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Sunday, April 26, 2015

Tiramisu mousse

I'm not going to lie....the past few weeks have been a little bit hectic.  I packed (about 85% of) my apartment, moved downtown, unpacked (not nearly enough), spent the weekend in the 'burbs to celebrate my dad's 65th birthday (!!), came back to the city today, and packed up more of my old apartment.  Then, I came back downtown with a few bags in tow, and started unpacking some more!

Would I change any of it?  No, not a chance!  Except maybe I would've packed up my whole apartment before I moved so that I didn't have to go back and keep packing.  Like I'll have to do tomorrow after my 8-4 shift at work, and probably two days later, too.  :-(

So when my dad's 65th birthday fell TWO days after my move, I knew it was going to be hard to make a birthday treat for him.  I was definitely upset that I wouldn't be able to make anything, but it was highly unrealistic to think that I could.  I mean there was a good chance that my kitchen-aid wouldn't be unpacked, and that would be a travesty (in the end, as I'm sure you've figured out, it was unpacked on the first or second day).

But then something happened.  I came across a recipe.  It sounded good and it had easy in the title.  I read more and I was sold!  Easy Tiramisu Mousse sounded delicious.  And I thought it was perfect to pipe into small plastic cups and serve at the hors d'ourves party that my mom had planned for my dad.  The extensive, over the top, insane -- but also delicious -- hors d'ourves party that my mom had planned (there will be more on that in another post later, I promise!).

I was so amazed at how delicious and easy this was.  And it tasted just like tiramisu!  I highly recommend this recipe....as well as using a bigger serving vessel than I did.  I saw some people reach for seconds ;-)

Easy Tiramisu Mousse
From Crazy for Crust


1.5 tsp instant coffee (like Starbucks Via or any other variety of instant coffee)
1/4 cup hot water
1 cup heavy whipping cream, cold
1.5 cups powdered sugar
8 oz mascarpone cheese or cream cheese (low fat cream cheese is fine, too) -- I used mascarpone
1 tsp vanilla extract
1 Tbsp unsweetened cocoa powder
1 oz semi-sweet baking chocolate


Put instant coffee into hot water and stir.
Let cool for 5 minutes, or longer.

Beat whipping cream until stiff peaks form.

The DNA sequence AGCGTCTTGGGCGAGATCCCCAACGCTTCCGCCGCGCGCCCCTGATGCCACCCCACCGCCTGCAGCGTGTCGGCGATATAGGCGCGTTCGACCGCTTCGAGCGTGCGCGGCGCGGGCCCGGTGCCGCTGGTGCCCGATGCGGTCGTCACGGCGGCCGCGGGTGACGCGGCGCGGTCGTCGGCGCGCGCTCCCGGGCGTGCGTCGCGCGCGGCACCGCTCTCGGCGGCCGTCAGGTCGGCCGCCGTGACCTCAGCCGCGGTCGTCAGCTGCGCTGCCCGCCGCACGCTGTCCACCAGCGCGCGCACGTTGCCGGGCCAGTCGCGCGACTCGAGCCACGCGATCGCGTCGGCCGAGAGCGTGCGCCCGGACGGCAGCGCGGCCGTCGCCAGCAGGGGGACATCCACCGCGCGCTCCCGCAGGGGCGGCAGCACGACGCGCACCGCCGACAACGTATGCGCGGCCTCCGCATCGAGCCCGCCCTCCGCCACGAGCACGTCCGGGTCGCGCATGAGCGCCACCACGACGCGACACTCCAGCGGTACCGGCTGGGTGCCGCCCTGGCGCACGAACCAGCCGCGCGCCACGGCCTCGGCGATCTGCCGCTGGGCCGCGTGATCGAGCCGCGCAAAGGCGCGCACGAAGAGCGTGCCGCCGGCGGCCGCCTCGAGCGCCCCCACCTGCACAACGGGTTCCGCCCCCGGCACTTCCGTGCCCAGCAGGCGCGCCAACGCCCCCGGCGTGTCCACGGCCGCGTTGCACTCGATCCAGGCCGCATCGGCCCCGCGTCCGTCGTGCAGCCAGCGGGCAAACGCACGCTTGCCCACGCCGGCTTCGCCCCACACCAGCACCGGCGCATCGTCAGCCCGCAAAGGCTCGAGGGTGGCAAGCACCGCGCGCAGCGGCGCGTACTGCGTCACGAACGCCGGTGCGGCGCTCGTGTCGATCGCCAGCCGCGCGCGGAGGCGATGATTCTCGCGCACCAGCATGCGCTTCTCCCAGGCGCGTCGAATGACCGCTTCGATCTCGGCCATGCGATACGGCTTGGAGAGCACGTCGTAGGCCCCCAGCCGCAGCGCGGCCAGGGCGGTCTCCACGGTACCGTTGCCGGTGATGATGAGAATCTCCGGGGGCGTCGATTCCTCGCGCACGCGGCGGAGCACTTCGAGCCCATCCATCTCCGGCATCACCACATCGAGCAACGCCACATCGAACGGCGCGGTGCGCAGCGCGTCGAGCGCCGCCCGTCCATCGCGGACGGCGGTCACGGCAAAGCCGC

Chill until ready to use.

Mix powdered sugar and mascarpone cheese with a hand mixer until smooth.
Mix in vanilla and 1 Tbsp of the coffee mixture.
Continue adding coffee until you reach your desired taste.  The original recipe blogger said she used the whole coffee mixture; I ended up using 2 Tbsp and loving the flavor.  

Fold whipped cream into coffee-mascarpone mixture gently.
Place the mousse in a gallon sized ziploc bag that is fitted with a large round or 1M tip (I used a piping bag with a star tip, because sometimes I'm a little crazy!).

Pipe a small amount in the bottom of your serving dishes.
Top the layer with a dusting of cocoa powder.
Continue layering mousse and cocoa powder in each dish.
Once you get to the top layer, grate the semisweet baking chocolate over the top of each dish (I used a little bit of cocoa powder and then went to town with the chocolate shavings).

Chill, covered, in the fridge until ready to be served.

Dad's birthday cupcakes

For my dad's 65th birthday, my mom went a little overboard (I talked a bit about it here...she made over a dozen hors d'ourves!), and seeing as I'm her daughter, it really shouldn't come as a surprise that I make a second birthday dessert for my dad at 9 a.m. before people came over for brunch.  Brunch was supposed to be out at a restaurant with an extensive brunch and champagne cocktails, but at the end, my dad decided he wanted round two of hour d'ourves, and my mom was happy to oblige -- plus she got to serve the remaining tasty treats that she didn't get to serve the night before.

Years ago, through a series of jokes, my father gave himself the nickname of being our "shining light."  And seeing as my dad likes chocolate (I didn't fall far from that parental "tree" either), I made some double chocolate cupcakes with sugar stars on them.  Seemed only fitting on his birthday :)